Suspension. Clipless pedals. Gore Tex. Once in a while you buy something that turns out to revolutionise your cycling. We all have a small list of items, each of which – whether it helps you go faster, go further, stay more comfortable, or ride when and where you previously couldn’t – marks an epiphany in some way.
And when it comes to road riding or commuting, dyno lighting is at the top of my list.
Part one, in which I know why you think you don’t want dyno lighting
I didn’t, either. I liked battery lights. They were compact; they could be moved between bikes; they chucked out loads of light; they didn’t weigh much or cause any drag… what’s not to like?
Surely a dyno setup, on the other hand…
…is expensive? Depends what you’re comparing it to. A setup suited to fast rural riding at night will set you back about £150 or so, including a new wheel (examples below). That compares similarly or even favourably to most premium battery lights: the Exposure Strada, intended for similar use, is around £250. You can go cheaper, of course. A good bottle dynamo and front and rear commuter lights would set you back about £50.
…is heavy? Needn’t be the case. An SP dynohub and an B&M Cyo light is about 150g heavier than a Shimano 105 hub and Exposure Strada light (for less cost). Yes, it’s a bit more, but it’s not much (and if you were to add a piggyback battery to increase runtime, that difference would reduce or even reverse).
…is draggy? Well, naturally, nothing comes for free. You’ll lose a couple of watts of power with the lights off and half a dozen or so when they’re on (there are some charts in the CTC’s dyno feature). But I’ve never been able to discern any effect. Sure, don’t go time trialling with a dyno. But unless you’re bothered by the second hand on your watch, you won’t notice.
…stops when you stop? Nearly all dyno lights have standlights, which keep the light on for five or six minutes (the front light usually dims when on the standlight, but is still plenty visible). So no need to worry about being stopped at even the slowest of traffic lights.
…isn’t very bright? LEDs and dynamos are a match made in heaven, and it’s a match that’s getting better all the time as LEDs improve. Dyno lights do generally chuck out less light than the brightest battery lights, but here’s the thing: because they nearly all adhere to the German StVZO lighting regulations, they put that light only where it’s needed. Instead of simply vomiting photons in a cone shape, they use carefully shaped reflectors to place them on the road ahead. They send more light into the distance than the nearfield, too, to give more balanced illumination once the light reaches your eye. They are in essence miniature car headlamps, whilst battery lights are generally little more than very expensive torches. Putting aside the complexities of comparing beams, the bottom line is that £40 will get you a dyno light that’s plenty good enough to ride pretty much as fast as you like in the dead of night.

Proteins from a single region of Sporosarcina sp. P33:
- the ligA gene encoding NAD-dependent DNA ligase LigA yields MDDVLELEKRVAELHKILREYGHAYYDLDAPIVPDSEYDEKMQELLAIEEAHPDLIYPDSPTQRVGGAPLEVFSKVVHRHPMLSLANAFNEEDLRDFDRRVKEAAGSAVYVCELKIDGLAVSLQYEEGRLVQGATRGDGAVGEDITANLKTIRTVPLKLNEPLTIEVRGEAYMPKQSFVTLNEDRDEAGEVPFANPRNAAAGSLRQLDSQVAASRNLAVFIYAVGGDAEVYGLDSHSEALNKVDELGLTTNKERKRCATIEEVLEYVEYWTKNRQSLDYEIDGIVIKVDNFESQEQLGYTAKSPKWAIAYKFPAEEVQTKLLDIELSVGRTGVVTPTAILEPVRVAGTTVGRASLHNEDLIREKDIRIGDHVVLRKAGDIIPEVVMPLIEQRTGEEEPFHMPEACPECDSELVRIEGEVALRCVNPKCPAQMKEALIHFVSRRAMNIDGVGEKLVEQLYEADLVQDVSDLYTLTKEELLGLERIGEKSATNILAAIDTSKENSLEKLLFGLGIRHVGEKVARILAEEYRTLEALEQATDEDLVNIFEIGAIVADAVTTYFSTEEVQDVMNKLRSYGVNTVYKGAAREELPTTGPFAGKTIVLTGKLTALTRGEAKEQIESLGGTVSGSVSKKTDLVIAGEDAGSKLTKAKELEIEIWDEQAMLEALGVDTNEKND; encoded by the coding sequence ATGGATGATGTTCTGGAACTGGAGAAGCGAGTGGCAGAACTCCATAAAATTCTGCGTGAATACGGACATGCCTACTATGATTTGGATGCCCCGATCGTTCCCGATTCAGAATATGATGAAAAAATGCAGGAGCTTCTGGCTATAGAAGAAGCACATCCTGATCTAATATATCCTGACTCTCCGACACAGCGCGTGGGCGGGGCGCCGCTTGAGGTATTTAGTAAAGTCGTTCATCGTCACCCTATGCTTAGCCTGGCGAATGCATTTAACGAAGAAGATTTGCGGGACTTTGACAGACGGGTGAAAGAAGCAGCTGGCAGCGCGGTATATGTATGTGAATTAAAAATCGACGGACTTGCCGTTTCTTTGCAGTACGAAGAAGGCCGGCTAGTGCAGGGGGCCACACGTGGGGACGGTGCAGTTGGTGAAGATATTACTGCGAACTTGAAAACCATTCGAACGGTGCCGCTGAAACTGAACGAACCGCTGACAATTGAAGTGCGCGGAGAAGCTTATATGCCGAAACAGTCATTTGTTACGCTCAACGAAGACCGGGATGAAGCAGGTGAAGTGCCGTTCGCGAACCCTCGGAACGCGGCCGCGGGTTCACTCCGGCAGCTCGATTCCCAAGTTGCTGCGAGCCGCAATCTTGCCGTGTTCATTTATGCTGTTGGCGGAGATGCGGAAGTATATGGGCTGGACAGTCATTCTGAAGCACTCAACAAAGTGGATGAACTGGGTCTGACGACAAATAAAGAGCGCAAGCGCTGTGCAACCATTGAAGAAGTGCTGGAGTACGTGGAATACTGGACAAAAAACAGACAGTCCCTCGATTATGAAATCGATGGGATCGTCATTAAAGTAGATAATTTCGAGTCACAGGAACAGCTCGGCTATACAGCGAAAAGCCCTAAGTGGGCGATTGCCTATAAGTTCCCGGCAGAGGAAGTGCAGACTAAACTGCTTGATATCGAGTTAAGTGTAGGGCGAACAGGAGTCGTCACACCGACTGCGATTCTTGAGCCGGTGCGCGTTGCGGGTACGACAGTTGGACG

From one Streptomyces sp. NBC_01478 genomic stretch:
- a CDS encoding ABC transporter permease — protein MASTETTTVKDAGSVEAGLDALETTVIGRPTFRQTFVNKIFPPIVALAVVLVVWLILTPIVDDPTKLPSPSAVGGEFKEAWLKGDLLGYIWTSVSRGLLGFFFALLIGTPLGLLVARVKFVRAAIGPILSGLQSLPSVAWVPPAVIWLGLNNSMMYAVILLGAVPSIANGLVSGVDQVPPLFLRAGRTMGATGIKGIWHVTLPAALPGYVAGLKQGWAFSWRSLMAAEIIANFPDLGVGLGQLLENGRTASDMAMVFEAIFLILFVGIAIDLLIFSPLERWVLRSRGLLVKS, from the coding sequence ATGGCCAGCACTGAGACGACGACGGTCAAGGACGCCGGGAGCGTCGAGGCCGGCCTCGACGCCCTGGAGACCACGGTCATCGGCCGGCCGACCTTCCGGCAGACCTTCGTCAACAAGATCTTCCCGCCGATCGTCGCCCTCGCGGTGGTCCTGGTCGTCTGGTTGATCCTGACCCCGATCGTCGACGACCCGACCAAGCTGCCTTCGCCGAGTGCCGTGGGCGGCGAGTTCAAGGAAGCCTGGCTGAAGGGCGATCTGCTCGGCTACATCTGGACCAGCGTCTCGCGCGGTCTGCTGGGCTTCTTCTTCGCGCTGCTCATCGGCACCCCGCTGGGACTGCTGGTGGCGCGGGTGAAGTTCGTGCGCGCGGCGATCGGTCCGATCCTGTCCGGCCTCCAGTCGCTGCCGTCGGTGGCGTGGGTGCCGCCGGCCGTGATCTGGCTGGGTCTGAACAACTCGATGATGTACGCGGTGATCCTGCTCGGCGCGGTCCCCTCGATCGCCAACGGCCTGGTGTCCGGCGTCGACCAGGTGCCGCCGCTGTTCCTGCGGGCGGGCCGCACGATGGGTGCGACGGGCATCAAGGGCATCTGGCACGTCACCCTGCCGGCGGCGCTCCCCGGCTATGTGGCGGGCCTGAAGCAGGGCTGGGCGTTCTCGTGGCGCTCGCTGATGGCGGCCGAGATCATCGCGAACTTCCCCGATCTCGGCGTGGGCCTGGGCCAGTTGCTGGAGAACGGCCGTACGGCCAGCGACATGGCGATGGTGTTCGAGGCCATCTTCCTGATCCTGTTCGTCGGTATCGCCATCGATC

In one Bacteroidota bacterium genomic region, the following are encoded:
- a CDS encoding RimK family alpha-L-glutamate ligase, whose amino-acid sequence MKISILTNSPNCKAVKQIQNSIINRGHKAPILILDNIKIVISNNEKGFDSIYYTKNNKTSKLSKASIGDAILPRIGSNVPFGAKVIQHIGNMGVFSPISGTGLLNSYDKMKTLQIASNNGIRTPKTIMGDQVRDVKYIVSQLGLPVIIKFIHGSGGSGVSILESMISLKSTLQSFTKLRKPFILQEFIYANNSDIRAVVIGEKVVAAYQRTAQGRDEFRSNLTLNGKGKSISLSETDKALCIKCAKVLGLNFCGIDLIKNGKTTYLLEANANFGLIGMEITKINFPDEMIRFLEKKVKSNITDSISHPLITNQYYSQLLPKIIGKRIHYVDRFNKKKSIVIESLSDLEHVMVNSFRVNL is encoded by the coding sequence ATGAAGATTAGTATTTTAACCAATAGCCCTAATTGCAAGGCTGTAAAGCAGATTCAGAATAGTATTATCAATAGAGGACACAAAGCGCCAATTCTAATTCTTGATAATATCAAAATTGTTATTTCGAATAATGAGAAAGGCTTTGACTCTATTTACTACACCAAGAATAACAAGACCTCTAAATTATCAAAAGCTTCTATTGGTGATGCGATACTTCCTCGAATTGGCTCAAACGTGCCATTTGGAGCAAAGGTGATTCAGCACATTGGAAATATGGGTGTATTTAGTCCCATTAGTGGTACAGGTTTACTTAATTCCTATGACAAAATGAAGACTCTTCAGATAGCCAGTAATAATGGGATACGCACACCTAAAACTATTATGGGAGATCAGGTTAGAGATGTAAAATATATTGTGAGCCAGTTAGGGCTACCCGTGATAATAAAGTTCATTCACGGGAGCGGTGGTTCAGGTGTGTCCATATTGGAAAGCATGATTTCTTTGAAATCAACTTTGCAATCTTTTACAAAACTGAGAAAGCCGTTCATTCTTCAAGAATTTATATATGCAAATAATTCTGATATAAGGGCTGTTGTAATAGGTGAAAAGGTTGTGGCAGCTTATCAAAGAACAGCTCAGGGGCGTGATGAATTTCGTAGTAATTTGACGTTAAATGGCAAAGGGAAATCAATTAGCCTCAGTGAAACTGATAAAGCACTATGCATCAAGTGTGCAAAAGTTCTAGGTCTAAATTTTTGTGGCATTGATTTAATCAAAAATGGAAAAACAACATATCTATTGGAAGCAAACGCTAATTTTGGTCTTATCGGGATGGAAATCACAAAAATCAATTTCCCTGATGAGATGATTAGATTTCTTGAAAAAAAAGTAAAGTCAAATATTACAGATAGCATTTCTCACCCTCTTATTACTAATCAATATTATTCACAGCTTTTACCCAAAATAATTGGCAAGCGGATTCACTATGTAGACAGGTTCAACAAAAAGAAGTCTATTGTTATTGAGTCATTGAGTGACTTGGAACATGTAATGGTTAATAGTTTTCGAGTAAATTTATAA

…can be easily stolen? The lights are bolted to the bike, so if you have to lock your bike up outside, the lights stay with it. A fair concern, but with commuter lights topping out at around £40 for both front and rear, and the black market for such lights being tiny, it seems an unlikely worry. A cable cutter and an allen key will let a thief take your bars and shifters in less time, and possibly your saddle and seatpost, too. Much easier to take, and to sell on, than some dyno lights.
…can’t easily be moved between bikes? Well, ok, that’s a fair cop, and one of the main reasons I was reluctant to move to a dyno. But if you’ve got the money for multiple bikes, the additional spend on the next dyno setup is just as rewarding as the first; I’ve ended up converting three bikes.
Part two, in which I evangelise about dyno lighting
OK, so hopefully there are fewer if any downsides to dyno lighting than you might think, but what’s great about it?
Well, dyno lighting…